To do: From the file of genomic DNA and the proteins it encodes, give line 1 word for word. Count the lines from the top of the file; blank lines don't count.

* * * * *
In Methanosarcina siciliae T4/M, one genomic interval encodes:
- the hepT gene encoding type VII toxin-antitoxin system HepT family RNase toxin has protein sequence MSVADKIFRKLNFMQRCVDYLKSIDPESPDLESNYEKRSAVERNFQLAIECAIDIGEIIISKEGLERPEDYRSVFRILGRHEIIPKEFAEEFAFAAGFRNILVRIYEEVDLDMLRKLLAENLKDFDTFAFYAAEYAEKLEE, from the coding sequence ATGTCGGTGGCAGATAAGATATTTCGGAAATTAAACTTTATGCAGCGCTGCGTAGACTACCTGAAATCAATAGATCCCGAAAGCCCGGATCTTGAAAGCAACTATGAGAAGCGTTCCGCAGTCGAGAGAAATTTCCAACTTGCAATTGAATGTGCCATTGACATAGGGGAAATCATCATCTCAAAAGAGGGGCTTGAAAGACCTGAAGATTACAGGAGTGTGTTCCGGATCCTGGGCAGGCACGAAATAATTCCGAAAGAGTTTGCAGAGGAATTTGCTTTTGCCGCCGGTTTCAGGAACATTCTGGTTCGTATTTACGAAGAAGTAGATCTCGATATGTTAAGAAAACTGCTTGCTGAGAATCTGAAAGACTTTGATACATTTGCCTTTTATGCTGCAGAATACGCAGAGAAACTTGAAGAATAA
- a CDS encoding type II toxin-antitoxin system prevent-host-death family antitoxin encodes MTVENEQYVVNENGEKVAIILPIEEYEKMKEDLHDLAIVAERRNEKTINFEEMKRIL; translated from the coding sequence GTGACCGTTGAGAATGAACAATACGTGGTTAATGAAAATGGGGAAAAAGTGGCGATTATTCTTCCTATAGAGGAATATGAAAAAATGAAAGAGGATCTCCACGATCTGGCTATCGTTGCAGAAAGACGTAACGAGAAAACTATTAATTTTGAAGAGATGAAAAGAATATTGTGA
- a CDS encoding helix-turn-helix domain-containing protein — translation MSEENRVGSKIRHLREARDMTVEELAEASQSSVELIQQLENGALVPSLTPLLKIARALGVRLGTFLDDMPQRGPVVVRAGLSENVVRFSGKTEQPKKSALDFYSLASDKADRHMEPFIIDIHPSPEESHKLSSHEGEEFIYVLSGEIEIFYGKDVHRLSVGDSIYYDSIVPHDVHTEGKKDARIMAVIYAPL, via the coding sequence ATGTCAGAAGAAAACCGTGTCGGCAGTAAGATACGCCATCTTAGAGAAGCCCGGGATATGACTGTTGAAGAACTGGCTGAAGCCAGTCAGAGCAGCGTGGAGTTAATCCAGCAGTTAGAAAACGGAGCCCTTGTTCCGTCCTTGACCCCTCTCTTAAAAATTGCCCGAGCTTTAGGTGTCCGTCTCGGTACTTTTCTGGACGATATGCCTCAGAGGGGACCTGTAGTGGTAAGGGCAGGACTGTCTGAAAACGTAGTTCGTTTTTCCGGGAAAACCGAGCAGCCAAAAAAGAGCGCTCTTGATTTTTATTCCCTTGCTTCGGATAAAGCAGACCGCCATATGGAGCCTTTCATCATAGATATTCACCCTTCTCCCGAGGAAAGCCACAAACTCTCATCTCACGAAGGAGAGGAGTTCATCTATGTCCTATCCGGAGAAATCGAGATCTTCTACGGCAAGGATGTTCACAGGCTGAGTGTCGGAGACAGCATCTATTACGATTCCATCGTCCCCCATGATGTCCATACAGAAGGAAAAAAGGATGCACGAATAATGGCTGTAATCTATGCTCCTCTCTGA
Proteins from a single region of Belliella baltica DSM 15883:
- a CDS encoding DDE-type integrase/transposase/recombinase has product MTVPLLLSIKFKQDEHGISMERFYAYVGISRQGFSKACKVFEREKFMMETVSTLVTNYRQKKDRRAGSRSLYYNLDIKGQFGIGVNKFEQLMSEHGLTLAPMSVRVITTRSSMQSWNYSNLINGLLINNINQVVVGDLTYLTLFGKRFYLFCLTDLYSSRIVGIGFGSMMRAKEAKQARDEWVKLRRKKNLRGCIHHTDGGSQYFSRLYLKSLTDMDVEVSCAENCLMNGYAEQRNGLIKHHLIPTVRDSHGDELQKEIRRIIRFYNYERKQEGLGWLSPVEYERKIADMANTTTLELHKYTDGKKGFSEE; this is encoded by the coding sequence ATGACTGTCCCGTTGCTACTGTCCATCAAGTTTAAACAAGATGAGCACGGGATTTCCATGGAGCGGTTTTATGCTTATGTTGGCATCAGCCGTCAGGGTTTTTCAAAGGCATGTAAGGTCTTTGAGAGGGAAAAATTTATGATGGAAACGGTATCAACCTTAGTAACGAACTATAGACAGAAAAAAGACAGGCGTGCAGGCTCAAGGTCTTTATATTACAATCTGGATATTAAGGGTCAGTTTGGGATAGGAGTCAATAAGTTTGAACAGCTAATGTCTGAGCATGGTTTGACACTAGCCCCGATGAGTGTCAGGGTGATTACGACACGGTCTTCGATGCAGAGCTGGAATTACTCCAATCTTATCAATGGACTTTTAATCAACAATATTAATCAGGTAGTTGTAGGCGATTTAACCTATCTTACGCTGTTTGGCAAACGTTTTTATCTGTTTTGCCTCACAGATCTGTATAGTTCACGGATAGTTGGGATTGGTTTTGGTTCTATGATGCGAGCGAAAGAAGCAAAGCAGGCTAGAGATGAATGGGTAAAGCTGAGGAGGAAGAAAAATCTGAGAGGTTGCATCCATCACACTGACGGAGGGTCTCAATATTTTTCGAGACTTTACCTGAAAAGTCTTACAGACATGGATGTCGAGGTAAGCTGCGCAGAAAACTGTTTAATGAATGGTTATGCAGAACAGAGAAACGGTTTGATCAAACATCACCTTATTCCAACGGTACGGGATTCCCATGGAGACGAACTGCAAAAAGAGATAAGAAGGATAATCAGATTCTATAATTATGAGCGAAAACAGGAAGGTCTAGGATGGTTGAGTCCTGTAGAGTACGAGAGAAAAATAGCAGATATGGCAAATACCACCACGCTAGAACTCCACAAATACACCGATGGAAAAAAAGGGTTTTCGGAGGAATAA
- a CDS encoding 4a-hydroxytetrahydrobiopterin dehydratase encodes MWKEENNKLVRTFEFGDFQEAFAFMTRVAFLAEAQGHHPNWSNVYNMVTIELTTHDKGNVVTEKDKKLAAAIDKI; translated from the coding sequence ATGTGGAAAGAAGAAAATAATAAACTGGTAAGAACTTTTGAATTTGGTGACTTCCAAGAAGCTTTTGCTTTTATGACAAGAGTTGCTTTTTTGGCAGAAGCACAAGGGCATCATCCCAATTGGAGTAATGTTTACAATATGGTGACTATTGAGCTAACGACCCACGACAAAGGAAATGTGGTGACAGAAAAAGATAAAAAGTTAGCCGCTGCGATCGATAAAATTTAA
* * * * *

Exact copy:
In Methanosarcina siciliae T4/M, one genomic interval encodes: